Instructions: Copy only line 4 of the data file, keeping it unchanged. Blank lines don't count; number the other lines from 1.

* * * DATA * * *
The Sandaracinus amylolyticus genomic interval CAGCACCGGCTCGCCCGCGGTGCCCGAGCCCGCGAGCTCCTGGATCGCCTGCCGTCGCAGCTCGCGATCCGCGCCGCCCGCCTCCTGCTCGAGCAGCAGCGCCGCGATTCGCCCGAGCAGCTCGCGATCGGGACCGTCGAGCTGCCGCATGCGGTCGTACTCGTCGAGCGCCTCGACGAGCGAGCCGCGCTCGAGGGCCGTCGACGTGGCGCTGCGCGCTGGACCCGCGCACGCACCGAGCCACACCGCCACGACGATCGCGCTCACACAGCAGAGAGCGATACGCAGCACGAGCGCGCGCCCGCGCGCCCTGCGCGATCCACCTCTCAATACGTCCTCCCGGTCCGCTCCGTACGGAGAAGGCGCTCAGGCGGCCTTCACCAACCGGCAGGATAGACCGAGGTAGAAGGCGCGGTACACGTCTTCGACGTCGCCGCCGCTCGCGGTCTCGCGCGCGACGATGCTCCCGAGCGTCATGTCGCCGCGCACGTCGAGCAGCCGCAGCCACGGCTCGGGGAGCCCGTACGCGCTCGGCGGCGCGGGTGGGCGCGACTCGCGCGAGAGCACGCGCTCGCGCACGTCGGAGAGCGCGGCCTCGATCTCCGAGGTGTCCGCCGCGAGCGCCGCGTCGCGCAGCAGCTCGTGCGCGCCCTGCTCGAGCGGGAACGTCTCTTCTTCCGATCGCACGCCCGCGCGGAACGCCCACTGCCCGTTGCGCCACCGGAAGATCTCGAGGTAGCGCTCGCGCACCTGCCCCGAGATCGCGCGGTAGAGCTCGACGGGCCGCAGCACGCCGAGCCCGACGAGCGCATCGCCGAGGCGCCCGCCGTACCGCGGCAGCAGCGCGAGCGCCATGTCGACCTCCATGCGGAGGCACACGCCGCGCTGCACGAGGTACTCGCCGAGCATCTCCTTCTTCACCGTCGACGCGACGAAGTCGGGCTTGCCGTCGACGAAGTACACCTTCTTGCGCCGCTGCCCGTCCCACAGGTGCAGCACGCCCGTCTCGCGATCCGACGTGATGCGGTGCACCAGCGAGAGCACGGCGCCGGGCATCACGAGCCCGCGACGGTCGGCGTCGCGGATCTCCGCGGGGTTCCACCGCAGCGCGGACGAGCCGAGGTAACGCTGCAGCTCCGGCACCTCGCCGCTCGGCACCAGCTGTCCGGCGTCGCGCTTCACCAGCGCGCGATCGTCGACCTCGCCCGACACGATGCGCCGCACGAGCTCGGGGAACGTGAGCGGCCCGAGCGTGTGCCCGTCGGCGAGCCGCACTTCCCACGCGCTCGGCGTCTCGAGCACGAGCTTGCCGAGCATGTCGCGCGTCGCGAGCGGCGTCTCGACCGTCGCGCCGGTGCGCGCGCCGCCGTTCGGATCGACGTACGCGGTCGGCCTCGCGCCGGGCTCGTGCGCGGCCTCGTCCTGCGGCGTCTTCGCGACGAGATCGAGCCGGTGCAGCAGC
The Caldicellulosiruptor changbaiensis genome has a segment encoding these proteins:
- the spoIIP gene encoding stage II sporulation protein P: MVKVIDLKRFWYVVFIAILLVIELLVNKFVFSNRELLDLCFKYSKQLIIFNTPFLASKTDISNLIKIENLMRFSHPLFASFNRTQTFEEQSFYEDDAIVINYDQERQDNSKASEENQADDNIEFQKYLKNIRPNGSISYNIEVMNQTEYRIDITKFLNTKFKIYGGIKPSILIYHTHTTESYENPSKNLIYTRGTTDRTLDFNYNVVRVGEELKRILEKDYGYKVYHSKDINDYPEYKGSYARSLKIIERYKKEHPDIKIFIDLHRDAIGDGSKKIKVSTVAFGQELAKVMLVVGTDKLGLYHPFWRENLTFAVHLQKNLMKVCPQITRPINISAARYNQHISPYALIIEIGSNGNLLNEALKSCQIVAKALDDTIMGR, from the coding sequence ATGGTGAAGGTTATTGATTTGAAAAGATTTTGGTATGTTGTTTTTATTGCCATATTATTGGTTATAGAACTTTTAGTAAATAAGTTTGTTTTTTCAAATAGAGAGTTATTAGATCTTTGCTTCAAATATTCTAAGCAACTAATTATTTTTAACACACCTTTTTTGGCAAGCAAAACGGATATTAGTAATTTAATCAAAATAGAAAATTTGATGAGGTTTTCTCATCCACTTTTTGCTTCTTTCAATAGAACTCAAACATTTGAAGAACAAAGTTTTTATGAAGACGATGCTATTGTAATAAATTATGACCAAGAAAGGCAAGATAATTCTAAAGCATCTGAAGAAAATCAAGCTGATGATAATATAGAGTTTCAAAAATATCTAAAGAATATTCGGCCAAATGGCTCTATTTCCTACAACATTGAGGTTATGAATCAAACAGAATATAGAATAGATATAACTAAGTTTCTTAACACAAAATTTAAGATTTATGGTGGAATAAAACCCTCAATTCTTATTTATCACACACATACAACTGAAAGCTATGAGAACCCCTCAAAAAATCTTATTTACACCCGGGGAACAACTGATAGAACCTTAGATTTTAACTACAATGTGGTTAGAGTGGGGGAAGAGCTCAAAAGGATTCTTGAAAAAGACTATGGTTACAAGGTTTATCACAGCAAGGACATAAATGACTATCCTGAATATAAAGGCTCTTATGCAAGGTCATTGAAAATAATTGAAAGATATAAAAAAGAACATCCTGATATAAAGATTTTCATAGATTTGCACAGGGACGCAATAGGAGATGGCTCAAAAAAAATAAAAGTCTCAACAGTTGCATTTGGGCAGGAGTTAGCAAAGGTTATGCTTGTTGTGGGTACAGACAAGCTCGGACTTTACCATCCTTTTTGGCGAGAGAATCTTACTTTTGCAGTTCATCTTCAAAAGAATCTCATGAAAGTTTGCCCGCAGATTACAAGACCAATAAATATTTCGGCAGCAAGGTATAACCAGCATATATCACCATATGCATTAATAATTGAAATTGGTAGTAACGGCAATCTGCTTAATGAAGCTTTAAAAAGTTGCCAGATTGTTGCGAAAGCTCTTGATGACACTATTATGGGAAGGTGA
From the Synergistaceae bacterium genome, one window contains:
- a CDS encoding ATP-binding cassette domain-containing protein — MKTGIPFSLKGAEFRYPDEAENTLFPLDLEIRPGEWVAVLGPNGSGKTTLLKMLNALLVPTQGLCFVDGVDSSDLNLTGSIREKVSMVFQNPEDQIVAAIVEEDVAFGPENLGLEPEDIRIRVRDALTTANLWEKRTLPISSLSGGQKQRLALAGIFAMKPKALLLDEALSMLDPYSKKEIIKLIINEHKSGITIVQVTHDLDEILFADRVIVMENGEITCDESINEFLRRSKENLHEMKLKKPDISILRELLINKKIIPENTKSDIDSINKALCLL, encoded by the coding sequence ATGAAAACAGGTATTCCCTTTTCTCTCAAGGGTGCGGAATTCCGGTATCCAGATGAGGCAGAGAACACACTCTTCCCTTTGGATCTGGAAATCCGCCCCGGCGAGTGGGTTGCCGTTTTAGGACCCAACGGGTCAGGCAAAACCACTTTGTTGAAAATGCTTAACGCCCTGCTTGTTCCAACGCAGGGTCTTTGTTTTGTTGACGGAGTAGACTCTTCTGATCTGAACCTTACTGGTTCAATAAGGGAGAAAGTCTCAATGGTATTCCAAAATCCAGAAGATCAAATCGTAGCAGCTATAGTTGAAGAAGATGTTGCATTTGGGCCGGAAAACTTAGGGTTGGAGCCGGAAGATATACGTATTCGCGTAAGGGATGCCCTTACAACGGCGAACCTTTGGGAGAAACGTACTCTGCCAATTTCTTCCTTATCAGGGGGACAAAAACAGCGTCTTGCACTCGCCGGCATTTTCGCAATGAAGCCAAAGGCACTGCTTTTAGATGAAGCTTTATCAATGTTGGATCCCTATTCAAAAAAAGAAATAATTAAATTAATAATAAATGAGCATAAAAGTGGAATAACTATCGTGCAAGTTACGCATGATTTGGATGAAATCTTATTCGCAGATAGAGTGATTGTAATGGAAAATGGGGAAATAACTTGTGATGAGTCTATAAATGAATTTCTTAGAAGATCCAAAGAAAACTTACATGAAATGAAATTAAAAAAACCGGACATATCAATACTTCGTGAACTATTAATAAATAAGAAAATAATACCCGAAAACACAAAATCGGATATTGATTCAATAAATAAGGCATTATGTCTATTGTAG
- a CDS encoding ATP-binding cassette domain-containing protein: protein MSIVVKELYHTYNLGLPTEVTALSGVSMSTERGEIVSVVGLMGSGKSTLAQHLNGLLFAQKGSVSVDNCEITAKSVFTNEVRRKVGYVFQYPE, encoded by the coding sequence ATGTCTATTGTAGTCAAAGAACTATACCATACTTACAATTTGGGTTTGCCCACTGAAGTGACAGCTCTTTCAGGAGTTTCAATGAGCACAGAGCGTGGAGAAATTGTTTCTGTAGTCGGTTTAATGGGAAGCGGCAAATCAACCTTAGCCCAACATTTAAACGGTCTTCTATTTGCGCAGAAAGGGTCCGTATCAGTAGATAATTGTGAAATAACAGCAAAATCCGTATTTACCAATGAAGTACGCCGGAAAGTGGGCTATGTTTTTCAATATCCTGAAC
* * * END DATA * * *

From the Synergistaceae bacterium genome, one window contains: